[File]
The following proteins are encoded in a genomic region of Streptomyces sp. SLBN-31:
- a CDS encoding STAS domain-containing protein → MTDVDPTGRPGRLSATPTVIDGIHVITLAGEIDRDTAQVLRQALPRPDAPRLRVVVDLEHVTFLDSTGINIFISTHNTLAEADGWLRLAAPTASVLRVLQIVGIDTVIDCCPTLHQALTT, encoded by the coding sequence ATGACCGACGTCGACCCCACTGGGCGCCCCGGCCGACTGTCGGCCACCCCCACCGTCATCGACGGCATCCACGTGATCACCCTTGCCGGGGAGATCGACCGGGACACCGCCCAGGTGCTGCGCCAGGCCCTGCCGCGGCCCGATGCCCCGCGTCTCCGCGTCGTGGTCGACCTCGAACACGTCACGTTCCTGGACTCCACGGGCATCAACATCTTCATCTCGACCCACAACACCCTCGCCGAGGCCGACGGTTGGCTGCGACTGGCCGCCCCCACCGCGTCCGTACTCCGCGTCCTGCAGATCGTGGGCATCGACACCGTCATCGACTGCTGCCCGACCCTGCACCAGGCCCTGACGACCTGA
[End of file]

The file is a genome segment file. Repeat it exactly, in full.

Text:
The following proteins are encoded in a genomic region of Streptomyces sp. SLBN-31:
- a CDS encoding STAS domain-containing protein → MTDVDPTGRPGRLSATPTVIDGIHVITLAGEIDRDTAQVLRQALPRPDAPRLRVVVDLEHVTFLDSTGINIFISTHNTLAEADGWLRLAAPTASVLRVLQIVGIDTVIDCCPTLHQALTT, encoded by the coding sequence ATGACCGACGTCGACCCCACTGGGCGCCCCGGCCGACTGTCGGCCACCCCCACCGTCATCGACGGCATCCACGTGATCACCCTTGCCGGGGAGATCGACCGGGACACCGCCCAGGTGCTGCGCCAGGCCCTGCCGCGGCCCGATGCCCCGCGTCTCCGCGTCGTGGTCGACCTCGAACACGTCACGTTCCTGGACTCCACGGGCATCAACATCTTCATCTCGACCCACAACACCCTCGCCGAGGCCGACGGTTGGCTGCGACTGGCCGCCCCCACCGCGTCCGTACTCCGCGTCCTGCAGATCGTGGGCATCGACACCGTCATCGACTGCTGCCCGACCCTGCACCAGGCCCTGACGACCTGA